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Listening to Music

Discussion in 'Computers' started by Mehta23, Dec 14, 2012.

  1. Speed Daemon

    Speed Daemon Android Expert
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    Have you looked at the router's settings? If it's set to firewall the Wi-Fi segment off from the Ethernet segment, you'll need to change that setting. Before you do, make sure that your Wi-Fi radios are set to their highest security (WPA2 and up) levels, so nobody can get to your computer from the Wi-Fi side.

    If the phone can see the computer's name, it might be some other problem. I don't know what kind of support Winamp has, but it might be a good idea to try that route for help.
     

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  2. dontpanicbobby

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  3. no one

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    Winamp and Spotify.
     
  4. dontpanicbobby

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  5. dt7301

    dt7301 Newbie
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    I'm quite into hi-fi so my take might be a bit different. The choice depends a lot on whether you want a music playing service (so streaming) or if you want a music library manager (to play your own files).

    Apple iTunes is absolutely useless because it can't play hi-res audio files. When last used, it didn't even recognise FLAC files. So that's out even before considering the fact that it's dog-slow and has some issue with duplicates that, when last I used it, had not been fixed. It looks pretty but has weird navigation and too many issues. It works well if you have an Apple phone and are much more interested in convenience than sound quality. And if you're prepared to pay Apple prices for music files. The integration works very nicely.

    Media Monkey is very functional and the ability (with the Android app) to stream from your PC e.g. consider that thing's library as the phone's library is very good. It can also convert files on the fly for different devices. For instance FLAC to WMA if you want to use it as a DNLA server to output to something that can't manage decent resolutions or which only recognises certain file types.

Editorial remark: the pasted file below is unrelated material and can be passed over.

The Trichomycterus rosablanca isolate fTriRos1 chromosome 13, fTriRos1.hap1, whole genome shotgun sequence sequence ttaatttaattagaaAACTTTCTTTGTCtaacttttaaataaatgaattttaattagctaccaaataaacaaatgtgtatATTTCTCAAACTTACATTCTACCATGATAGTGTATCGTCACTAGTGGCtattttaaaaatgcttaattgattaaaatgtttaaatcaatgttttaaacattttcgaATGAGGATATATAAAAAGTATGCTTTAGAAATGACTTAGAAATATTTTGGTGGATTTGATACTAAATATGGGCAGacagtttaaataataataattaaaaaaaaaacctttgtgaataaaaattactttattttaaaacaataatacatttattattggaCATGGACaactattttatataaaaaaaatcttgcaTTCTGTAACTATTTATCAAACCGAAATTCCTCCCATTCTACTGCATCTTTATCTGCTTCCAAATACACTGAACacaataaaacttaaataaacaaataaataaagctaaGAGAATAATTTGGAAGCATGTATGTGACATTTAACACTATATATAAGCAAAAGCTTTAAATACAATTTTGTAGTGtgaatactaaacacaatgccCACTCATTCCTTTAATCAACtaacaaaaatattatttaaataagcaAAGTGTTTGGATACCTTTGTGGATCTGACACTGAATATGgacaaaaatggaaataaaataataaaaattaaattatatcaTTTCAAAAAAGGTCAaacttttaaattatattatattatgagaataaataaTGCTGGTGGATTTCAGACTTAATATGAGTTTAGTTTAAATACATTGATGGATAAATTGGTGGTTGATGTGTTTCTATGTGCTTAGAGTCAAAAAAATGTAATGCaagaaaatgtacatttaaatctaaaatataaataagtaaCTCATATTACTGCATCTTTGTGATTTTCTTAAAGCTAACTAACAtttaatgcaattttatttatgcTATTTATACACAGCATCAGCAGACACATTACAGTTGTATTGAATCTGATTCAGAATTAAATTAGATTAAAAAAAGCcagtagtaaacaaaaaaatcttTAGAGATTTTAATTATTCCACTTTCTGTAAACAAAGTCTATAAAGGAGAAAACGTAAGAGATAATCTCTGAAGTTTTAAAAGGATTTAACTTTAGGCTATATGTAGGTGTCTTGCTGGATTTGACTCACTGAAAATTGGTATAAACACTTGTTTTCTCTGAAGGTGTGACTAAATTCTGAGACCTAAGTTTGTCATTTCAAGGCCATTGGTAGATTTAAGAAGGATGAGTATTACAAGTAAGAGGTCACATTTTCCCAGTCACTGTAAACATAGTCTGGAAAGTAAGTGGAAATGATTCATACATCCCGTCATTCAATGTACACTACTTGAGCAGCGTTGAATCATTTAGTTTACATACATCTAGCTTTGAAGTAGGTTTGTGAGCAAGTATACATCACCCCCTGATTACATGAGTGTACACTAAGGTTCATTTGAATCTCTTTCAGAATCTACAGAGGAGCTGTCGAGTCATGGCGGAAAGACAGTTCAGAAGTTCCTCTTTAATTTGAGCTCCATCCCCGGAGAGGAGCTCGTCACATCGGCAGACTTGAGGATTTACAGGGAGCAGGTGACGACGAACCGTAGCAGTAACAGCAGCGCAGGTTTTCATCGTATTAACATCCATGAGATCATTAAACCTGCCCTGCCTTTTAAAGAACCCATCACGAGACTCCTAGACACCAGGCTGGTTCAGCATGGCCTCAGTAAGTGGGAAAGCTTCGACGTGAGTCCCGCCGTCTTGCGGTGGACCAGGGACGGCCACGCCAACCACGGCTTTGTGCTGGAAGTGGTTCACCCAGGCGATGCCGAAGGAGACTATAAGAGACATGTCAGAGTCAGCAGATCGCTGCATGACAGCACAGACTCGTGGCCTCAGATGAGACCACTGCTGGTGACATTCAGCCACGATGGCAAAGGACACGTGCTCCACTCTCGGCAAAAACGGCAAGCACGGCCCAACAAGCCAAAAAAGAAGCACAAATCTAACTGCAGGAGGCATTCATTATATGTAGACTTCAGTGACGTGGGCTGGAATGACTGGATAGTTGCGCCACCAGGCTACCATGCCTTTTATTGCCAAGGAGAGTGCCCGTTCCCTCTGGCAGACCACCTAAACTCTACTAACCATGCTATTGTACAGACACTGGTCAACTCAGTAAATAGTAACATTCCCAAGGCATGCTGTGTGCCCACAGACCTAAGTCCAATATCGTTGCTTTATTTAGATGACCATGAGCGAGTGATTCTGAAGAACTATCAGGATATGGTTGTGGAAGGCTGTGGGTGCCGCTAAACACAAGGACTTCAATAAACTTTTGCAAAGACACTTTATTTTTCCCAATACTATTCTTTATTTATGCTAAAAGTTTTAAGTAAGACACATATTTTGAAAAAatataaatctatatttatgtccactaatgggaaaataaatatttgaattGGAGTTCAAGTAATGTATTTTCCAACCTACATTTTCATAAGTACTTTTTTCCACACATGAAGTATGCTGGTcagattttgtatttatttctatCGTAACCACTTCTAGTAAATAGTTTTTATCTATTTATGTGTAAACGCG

However that needs the software to be running on a PC. It doesn't work when the software isn't running. The "Install as a Service" thing just doesn't seem to work.

    And it has various bugs not least when dragging and dropping a file to play when on a PC it has a tendency to lock up for ages for no apparent reason. It seems to have had these bugs for years. It is not a streaming system.

    FooBar is very lightweight and very good for streaming to an external DAC especially if you want to play MQA files. Most would find it lightweight and dull to look at. Again just a player.

    Spotify was, when last I looked, very poor in the sound quality department. But then if your primary listening device is a mobile phone and cheap earbuds it isn't going to make that much difference if any. I can't comment on it as I haven't used it in years.

    Tidal has 16 bit 44.1k (so CD quality) by default and in particular MQA but it's not an app for managing your own audio files nor is it a replacement for your own music collection because things can simply vanish from it at any time and it doesn't have that much obscure stuff on there. It's a streaming service only.

    But it does have MQA which sounds absolutely phenomenal with decent material and blows CD and 24 bit 192k into the weeds. (Specifically, it fixes a type of distortion inherent to digital audio called "ringing"). Only relevant if you have an MQA DAC. Which means it's not relevant for mobile phone listeners. And the library of MQA material is very limited. Sound quality just isn't much of a priority for enough people these days.